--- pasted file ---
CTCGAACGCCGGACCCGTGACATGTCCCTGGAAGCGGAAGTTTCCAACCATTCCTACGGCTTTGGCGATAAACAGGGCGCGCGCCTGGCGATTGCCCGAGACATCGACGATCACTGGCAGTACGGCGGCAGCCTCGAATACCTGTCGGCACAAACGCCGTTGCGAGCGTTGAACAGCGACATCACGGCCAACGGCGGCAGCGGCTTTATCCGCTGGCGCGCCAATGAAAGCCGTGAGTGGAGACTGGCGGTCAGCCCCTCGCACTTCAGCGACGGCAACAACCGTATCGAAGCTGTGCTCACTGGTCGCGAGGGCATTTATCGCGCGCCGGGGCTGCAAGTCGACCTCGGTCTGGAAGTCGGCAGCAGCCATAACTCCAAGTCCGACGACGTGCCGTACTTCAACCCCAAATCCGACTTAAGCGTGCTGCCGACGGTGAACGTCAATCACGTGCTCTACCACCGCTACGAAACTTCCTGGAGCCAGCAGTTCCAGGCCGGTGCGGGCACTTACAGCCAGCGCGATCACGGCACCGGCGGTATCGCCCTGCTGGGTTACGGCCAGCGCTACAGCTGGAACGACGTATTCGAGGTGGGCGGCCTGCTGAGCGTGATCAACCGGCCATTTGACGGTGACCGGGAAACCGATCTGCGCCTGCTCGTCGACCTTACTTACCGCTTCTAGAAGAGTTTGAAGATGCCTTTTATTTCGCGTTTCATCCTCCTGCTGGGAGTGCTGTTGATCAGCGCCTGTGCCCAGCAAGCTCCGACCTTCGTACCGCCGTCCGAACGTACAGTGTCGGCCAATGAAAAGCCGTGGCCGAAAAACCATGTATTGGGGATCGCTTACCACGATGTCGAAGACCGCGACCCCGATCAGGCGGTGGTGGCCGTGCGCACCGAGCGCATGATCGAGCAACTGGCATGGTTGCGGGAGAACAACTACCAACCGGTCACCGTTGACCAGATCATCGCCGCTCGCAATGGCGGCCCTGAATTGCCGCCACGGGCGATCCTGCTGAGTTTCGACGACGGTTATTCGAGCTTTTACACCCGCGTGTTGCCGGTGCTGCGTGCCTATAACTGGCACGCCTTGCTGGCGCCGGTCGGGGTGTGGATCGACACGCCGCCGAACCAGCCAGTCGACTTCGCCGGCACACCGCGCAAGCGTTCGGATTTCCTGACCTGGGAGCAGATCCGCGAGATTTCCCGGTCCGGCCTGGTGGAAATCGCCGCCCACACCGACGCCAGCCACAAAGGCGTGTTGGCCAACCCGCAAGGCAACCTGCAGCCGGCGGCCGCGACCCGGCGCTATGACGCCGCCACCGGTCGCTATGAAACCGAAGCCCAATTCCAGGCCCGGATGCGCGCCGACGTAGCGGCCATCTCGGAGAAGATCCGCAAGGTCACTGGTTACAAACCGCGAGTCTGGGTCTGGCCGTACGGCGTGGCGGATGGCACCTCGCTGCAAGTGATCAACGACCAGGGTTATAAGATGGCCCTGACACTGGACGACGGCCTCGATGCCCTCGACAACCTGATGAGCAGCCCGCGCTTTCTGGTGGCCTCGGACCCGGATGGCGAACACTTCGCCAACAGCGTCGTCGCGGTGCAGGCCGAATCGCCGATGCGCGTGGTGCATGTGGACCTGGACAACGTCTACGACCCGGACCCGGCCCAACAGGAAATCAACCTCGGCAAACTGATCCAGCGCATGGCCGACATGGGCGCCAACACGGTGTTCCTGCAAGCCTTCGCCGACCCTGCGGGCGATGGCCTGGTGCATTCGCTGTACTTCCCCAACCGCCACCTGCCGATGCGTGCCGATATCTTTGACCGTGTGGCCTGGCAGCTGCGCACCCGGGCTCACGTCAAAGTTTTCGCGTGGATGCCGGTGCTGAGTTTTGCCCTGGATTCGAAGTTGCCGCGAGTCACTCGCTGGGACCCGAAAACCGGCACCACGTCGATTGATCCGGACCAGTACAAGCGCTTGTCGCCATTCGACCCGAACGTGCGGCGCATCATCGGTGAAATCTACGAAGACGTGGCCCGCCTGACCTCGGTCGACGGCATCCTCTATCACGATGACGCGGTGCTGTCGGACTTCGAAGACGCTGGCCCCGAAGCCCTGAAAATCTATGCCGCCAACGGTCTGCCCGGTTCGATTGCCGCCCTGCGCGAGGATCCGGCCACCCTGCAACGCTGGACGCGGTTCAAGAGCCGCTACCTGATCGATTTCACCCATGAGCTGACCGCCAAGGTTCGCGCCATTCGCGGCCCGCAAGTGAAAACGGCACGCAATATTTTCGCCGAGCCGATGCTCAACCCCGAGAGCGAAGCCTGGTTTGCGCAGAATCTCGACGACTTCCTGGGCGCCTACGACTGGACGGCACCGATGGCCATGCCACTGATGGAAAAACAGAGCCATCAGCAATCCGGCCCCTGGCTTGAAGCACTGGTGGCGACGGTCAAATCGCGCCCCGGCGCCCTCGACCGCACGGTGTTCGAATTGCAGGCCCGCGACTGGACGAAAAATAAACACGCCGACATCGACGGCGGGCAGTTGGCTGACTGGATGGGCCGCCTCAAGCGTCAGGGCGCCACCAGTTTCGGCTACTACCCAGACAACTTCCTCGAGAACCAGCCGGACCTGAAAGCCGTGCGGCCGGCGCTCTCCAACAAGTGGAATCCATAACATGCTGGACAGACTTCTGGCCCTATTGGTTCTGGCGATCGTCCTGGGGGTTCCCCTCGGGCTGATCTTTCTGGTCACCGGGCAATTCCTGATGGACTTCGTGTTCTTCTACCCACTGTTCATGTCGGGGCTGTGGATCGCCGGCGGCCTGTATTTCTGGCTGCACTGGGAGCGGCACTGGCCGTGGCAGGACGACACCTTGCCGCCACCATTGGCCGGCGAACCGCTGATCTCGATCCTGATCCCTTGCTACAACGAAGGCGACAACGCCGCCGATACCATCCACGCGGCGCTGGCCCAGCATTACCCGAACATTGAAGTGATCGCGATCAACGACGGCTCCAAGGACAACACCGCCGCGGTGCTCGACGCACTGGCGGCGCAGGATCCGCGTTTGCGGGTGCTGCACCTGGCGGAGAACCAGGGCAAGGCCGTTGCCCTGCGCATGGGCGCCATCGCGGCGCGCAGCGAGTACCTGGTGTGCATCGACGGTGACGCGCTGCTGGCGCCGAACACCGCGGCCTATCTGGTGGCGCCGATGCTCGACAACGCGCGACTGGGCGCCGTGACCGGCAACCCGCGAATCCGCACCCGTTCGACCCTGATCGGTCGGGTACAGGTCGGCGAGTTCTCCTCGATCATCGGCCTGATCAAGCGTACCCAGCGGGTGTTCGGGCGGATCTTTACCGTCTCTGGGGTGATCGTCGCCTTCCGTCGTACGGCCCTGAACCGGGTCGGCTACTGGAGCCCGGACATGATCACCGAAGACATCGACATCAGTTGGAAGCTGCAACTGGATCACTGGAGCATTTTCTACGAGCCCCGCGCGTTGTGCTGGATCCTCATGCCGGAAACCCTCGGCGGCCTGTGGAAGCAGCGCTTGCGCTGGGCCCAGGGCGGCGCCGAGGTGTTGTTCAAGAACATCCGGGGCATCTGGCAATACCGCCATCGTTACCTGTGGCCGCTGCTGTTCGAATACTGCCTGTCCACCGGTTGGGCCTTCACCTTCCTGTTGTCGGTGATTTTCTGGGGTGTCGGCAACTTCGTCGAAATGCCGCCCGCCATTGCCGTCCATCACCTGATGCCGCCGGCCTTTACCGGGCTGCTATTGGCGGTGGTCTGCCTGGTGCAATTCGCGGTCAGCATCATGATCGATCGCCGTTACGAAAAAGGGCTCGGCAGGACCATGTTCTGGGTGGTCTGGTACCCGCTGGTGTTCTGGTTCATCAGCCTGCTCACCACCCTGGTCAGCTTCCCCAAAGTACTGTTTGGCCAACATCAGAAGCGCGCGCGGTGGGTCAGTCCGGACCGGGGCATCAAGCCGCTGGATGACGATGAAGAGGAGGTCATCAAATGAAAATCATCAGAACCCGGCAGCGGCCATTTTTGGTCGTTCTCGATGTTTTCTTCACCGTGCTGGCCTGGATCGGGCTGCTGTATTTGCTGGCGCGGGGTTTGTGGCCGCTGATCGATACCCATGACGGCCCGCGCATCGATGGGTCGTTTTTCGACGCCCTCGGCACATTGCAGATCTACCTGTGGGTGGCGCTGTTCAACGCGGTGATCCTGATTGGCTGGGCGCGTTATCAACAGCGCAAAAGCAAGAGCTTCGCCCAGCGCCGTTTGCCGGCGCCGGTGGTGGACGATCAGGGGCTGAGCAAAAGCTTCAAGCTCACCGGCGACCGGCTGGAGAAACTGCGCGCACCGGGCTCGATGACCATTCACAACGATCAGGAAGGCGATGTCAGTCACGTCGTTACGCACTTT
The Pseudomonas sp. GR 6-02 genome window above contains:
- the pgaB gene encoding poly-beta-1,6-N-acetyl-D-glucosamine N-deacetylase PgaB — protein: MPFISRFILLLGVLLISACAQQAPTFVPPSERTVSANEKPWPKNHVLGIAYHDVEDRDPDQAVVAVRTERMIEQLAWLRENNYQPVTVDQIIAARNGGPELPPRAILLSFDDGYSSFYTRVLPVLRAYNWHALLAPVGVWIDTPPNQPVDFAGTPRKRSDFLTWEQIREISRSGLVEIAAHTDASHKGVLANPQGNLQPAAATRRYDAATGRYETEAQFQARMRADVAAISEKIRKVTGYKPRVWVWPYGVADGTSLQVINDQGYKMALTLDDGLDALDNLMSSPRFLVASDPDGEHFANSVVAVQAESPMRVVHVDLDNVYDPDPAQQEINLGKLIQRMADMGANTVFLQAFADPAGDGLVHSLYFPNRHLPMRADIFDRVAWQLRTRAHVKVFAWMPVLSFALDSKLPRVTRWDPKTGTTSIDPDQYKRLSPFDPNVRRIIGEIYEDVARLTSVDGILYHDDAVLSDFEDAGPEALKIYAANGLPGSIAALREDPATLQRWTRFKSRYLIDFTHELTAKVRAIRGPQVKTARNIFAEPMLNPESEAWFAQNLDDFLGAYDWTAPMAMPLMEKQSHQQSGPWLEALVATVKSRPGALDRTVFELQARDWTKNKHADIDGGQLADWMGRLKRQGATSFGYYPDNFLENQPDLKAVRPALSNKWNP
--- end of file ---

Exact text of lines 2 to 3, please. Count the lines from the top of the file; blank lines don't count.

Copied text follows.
The Pseudomonas sp. GR 6-02 genome window above contains:
- the pgaB gene encoding poly-beta-1,6-N-acetyl-D-glucosamine N-deacetylase PgaB — protein: MPFISRFILLLGVLLISACAQQAPTFVPPSERTVSANEKPWPKNHVLGIAYHDVEDRDPDQAVVAVRTERMIEQLAWLRENNYQPVTVDQIIAARNGGPELPPRAILLSFDDGYSSFYTRVLPVLRAYNWHALLAPVGVWIDTPPNQPVDFAGTPRKRSDFLTWEQIREISRSGLVEIAAHTDASHKGVLANPQGNLQPAAATRRYDAATGRYETEAQFQARMRADVAAISEKIRKVTGYKPRVWVWPYGVADGTSLQVINDQGYKMALTLDDGLDALDNLMSSPRFLVASDPDGEHFANSVVAVQAESPMRVVHVDLDNVYDPDPAQQEINLGKLIQRMADMGANTVFLQAFADPAGDGLVHSLYFPNRHLPMRADIFDRVAWQLRTRAHVKVFAWMPVLSFALDSKLPRVTRWDPKTGTTSIDPDQYKRLSPFDPNVRRIIGEIYEDVARLTSVDGILYHDDAVLSDFEDAGPEALKIYAANGLPGSIAALREDPATLQRWTRFKSRYLIDFTHELTAKVRAIRGPQVKTARNIFAEPMLNPESEAWFAQNLDDFLGAYDWTAPMAMPLMEKQSHQQSGPWLEALVATVKSRPGALDRTVFELQARDWTKNKHADIDGGQLADWMGRLKRQGATSFGYYPDNFLENQPDLKAVRPALSNKWNP